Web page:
Inventor and professional engineer Geir Jensen has a passion for devising practical solutions to problems. Through collaborations with scientists and the exploitation of opportunities as and when they arise, Jensen has recently brought to fruition an idea first envisioned 20 years ago. From idea to reality, the story of Jensen’s invention is an inspiring example of how far you can get with limited resources, as long as you have sufficient vision and ambition.
The challenge of designing buildings to withstand fire is an ongoing issue for the construction industry. In many cases, buildings, in particular their exterior construction, also need to be ventilated to prevent rot and fungus. However, in practical construction, ventilation and fire resistance are contradictory requirements: to ventilate a building you need gaps through which air can freely pass, but these gaps present a major area of weakness in the fire resistance of a building.
This conundrum has for a long time been a major challenge to both research scientists and the construction industry. The question of how to make ventilation gaps fire resistant has, until recently, been deemed too difficult and so generally ignored. Instead, research has focused on the parts of buildings that lend themselves more favourably to fire-resistance measures. As a result, a lot of time and money has been invested in installing fire-resistance technologies in buildings which remain vulnerable to fire (due to the presence of unprotected openings like vents and gaps). In addition, there is a lack of standardised testing in this area, making it difficult for those requiring fire-resistance measures to make informed decisions.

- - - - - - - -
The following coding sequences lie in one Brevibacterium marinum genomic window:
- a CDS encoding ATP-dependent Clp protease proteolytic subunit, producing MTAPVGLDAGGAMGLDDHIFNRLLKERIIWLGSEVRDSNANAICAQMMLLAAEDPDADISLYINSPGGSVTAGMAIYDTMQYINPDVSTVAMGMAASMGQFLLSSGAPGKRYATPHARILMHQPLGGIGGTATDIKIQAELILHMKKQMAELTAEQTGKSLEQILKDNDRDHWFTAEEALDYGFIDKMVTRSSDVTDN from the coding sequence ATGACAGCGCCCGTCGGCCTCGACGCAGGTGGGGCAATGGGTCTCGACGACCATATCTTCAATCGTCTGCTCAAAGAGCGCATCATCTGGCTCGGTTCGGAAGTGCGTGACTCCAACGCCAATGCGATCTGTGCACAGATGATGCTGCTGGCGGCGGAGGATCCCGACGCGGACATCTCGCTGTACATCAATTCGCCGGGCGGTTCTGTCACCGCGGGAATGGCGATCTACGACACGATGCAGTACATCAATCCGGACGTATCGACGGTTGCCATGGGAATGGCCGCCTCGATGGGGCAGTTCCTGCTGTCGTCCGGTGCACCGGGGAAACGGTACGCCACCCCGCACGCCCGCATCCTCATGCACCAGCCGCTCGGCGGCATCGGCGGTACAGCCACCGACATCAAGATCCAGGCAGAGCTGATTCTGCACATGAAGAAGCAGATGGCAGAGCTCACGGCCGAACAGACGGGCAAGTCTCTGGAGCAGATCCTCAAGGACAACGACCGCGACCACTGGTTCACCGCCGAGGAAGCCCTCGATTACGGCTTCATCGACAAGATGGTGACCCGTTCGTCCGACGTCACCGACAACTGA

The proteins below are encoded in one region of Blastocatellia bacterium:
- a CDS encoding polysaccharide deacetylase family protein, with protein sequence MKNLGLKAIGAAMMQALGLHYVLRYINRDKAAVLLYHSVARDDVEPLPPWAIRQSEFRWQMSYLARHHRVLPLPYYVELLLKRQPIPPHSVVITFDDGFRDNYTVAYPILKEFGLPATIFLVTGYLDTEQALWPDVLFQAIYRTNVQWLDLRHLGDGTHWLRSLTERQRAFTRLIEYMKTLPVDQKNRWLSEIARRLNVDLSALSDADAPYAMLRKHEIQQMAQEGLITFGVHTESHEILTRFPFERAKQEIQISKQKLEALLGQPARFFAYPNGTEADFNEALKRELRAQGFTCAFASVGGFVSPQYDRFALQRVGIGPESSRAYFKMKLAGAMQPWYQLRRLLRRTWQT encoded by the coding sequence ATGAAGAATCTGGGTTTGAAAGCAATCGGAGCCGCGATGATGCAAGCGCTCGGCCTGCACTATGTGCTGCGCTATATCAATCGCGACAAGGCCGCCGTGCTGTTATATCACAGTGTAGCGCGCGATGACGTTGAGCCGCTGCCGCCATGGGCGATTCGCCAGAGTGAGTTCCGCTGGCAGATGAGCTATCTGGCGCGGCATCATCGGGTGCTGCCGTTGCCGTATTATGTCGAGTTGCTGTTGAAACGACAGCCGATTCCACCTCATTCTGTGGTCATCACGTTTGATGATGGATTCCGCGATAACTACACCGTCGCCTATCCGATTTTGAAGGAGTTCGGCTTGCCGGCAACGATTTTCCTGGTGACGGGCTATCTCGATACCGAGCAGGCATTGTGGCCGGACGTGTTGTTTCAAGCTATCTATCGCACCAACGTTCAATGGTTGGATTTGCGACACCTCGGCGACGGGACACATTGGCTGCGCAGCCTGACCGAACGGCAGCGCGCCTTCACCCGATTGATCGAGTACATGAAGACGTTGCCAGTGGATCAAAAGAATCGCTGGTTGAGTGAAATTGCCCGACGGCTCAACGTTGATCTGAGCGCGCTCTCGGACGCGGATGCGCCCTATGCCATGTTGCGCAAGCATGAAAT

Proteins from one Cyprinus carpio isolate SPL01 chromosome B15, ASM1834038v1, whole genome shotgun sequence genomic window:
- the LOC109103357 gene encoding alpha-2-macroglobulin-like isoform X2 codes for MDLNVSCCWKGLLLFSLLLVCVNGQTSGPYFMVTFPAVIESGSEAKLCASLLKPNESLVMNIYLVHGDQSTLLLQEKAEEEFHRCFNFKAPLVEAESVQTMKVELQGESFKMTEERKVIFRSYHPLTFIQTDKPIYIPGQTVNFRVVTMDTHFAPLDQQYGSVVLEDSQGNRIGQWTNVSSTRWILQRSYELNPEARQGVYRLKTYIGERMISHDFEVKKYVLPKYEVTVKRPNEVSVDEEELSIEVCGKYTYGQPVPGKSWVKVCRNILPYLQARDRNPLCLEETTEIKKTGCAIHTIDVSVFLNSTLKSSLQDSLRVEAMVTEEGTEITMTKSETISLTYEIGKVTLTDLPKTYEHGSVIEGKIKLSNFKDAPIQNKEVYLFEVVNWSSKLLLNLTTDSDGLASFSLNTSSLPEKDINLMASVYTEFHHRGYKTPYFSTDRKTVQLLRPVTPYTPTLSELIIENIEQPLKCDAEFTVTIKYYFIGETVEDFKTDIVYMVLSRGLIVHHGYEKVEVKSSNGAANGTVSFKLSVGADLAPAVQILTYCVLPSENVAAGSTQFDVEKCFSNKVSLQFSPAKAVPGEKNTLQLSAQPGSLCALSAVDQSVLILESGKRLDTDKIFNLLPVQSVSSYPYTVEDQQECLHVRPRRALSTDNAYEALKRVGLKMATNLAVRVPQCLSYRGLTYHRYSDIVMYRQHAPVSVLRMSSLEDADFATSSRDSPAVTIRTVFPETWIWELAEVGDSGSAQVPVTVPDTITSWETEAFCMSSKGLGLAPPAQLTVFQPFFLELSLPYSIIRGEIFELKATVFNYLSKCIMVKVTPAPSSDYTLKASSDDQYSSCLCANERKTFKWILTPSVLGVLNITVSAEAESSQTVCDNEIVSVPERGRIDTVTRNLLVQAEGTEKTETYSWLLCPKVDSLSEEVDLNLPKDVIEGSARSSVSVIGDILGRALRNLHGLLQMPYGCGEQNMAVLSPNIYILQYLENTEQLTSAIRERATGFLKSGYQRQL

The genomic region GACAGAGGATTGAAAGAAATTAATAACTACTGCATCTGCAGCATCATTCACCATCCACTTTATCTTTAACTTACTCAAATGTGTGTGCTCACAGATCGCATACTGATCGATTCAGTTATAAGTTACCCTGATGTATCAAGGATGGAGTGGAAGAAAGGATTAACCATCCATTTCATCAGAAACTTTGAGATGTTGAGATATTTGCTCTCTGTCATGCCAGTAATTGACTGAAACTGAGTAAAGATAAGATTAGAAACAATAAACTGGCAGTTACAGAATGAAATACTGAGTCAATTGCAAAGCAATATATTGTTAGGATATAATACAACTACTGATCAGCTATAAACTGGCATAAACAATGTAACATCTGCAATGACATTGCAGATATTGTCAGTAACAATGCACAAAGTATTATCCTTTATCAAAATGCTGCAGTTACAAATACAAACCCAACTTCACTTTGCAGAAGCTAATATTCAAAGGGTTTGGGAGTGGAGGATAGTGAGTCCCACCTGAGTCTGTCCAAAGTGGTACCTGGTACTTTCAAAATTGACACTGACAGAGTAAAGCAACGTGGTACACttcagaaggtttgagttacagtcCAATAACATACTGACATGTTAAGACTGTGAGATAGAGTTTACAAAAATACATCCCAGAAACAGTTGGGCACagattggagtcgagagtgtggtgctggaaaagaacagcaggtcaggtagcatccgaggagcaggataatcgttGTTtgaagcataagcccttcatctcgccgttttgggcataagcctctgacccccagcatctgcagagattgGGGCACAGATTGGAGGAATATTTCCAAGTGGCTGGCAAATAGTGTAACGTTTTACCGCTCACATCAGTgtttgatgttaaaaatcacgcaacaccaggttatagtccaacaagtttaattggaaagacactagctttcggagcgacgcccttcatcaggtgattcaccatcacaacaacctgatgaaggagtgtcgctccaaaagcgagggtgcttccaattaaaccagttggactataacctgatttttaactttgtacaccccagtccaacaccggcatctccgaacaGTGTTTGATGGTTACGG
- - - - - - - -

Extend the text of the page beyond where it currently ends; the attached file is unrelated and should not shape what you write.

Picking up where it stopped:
Filling the gap
There currently exists a range of methods for making ventilation gaps fire resistant. Intumescent materials that expand on exposure to flames and hot smoke gases create a seal against the spread of fire. However, these take a few minutes to fully seal, so still allow fire to spread in the critical early stages. An alternative technology, flame arresters, uses the principle of a quenching distance to prevent combustion. However, they have a very short working duration of a few milliseconds up to a few seconds.
Evidently, even a combination of these two technologies would leave a significant time gap during which fire could spread through a building. Fascinated by this challenge, Jensen has spent the last 20 years designing and refining an invention which is set to revolutionise the world of fire resistance.
From idea to reality
The story of Jensen’s invention begins in 1994, when he observed the construction of the Eidsvoll 1814, the constitutional building of Norway. The building contained many vertical ventilation shafts and Jensen was struck by the potential fire threat posed by these shafts and the lack of methods to prevent fires spreading. This single observation prompted Jensen’s interest and research in this area and sparked a thought which has since proven to be revolutionary in this field.